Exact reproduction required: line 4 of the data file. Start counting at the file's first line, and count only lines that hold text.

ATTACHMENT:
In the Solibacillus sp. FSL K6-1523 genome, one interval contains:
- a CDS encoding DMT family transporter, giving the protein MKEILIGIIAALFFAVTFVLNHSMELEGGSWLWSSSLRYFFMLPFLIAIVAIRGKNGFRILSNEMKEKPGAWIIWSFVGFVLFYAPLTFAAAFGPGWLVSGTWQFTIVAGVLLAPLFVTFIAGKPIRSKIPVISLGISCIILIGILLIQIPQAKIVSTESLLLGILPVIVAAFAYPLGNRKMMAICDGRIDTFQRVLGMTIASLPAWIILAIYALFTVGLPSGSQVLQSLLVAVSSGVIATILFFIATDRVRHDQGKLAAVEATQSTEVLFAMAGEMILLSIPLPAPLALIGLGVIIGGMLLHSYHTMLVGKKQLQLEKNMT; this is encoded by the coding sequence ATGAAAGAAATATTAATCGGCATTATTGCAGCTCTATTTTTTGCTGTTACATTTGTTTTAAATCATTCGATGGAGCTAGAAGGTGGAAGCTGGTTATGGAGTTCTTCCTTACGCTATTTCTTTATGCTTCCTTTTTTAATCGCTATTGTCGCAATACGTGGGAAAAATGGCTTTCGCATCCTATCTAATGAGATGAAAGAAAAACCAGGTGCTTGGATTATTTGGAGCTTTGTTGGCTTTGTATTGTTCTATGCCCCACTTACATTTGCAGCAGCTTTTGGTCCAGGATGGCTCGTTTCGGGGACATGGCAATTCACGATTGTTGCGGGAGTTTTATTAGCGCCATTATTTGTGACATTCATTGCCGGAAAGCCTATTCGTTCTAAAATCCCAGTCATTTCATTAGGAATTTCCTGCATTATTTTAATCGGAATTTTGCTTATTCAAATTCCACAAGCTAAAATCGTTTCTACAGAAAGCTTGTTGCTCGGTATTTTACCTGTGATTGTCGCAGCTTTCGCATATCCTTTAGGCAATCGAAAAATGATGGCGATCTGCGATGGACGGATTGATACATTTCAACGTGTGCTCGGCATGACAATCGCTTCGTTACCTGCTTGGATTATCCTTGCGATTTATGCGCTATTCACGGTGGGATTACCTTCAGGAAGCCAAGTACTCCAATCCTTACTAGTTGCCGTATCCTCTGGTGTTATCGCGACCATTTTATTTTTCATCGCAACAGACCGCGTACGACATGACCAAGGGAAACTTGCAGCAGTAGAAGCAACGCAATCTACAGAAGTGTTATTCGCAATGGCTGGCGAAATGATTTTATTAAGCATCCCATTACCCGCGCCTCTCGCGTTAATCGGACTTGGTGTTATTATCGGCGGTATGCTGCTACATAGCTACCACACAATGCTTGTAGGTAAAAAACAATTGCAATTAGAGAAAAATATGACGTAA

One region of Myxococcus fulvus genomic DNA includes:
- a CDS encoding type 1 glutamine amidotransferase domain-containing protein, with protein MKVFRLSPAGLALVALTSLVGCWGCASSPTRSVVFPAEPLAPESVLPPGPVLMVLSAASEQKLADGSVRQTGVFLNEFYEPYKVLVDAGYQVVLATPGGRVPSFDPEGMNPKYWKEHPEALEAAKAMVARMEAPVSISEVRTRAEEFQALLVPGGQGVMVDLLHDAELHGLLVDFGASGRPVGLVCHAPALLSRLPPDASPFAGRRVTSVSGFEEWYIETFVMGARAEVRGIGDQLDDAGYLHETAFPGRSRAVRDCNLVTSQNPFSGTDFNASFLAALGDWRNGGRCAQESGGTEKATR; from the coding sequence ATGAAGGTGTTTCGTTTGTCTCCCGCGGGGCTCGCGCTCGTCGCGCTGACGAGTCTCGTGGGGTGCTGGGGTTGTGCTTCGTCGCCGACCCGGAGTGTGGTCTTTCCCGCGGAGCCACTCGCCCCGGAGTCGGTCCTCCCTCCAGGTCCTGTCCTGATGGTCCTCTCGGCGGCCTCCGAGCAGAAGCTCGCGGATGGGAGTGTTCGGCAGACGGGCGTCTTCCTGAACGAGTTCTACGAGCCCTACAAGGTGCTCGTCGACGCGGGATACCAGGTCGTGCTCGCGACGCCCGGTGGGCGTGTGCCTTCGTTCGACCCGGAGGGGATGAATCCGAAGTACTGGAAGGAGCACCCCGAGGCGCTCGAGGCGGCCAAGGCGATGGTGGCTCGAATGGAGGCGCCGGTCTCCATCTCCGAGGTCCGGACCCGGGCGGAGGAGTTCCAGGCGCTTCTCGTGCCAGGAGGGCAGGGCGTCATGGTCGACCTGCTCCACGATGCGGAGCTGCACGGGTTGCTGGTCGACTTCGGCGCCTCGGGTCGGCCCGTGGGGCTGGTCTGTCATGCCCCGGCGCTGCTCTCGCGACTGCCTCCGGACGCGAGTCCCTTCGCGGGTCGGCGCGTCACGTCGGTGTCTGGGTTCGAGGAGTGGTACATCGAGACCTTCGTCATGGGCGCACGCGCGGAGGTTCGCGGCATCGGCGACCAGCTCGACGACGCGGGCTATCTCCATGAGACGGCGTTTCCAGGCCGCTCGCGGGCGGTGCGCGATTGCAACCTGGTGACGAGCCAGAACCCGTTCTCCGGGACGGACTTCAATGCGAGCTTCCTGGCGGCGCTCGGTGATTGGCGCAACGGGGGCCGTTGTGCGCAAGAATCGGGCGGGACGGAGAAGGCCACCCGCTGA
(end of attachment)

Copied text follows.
- a CDS encoding type 1 glutamine amidotransferase domain-containing protein, with protein MKVFRLSPAGLALVALTSLVGCWGCASSPTRSVVFPAEPLAPESVLPPGPVLMVLSAASEQKLADGSVRQTGVFLNEFYEPYKVLVDAGYQVVLATPGGRVPSFDPEGMNPKYWKEHPEALEAAKAMVARMEAPVSISEVRTRAEEFQALLVPGGQGVMVDLLHDAELHGLLVDFGASGRPVGLVCHAPALLSRLPPDASPFAGRRVTSVSGFEEWYIETFVMGARAEVRGIGDQLDDAGYLHETAFPGRSRAVRDCNLVTSQNPFSGTDFNASFLAALGDWRNGGRCAQESGGTEKATR; from the coding sequence ATGAAGGTGTTTCGTTTGTCTCCCGCGGGGCTCGCGCTCGTCGCGCTGACGAGTCTCGTGGGGTGCTGGGGTTGTGCTTCGTCGCCGACCCGGAGTGTGGTCTTTCCCGCGGAGCCACTCGCCCCGGAGTCGGTCCTCCCTCCAGGTCCTGTCCTGATGGTCCTCTCGGCGGCCTCCGAGCAGAAGCTCGCGGATGGGAGTGTTCGGCAGACGGGCGTCTTCCTGAACGAGTTCTACGAGCCCTACAAGGTGCTCGTCGACGCGGGATACCAGGTCGTGCTCGCGACGCCCGGTGGGCGTGTGCCTTCGTTCGACCCGGAGGGGATGAATCCGAAGTACTGGAAGGAGCACCCCGAGGCGCTCGAGGCGGCCAAGGCGATGGTGGCTCGAATGGAGGCGCCGGTCTCCATCTCCGAGGTCCGGACCCGGGCGGAGGAGTTCCAGGCGCTTCTCGTGCCAGGAGGGCAGGGCGTCATGGTCGACCTGCTCCACGATGCGGAGCTGCACGGGTTGCTGGTCGACTTCGGCGCCTCGGGTCGGCCCGTGGGGCTGGTCTGTCATGCCCCGGCGCTGCTCTCGCGACTGCCTCCGGACGCGAGTCCCTTCGCGGGTCGGCGCGTCACGTCGGTGTCTGGGTTCGAGGAGTGGTACATCGAGACCTTCGTCATGGGCGCACGCGCGGAGGTTCGCGGCATCGGCGACCAGCTCGACGACGCGGGCTATCTCCATGAGACGGCGTTTCCAGGCCGCTCGCGGGCGGTGCGCGATTGCAACCTGGTGACGAGCCAGAACCCGTTCTCCGGGACGGACTTCAATGCGAGCTTCCTGGCGGCGCTCGGTGATTGGCGCAACGGGGGCCGTTGTGCGCAAGAATCGGGCGGGACGGAGAAGGCCACCCGCTGA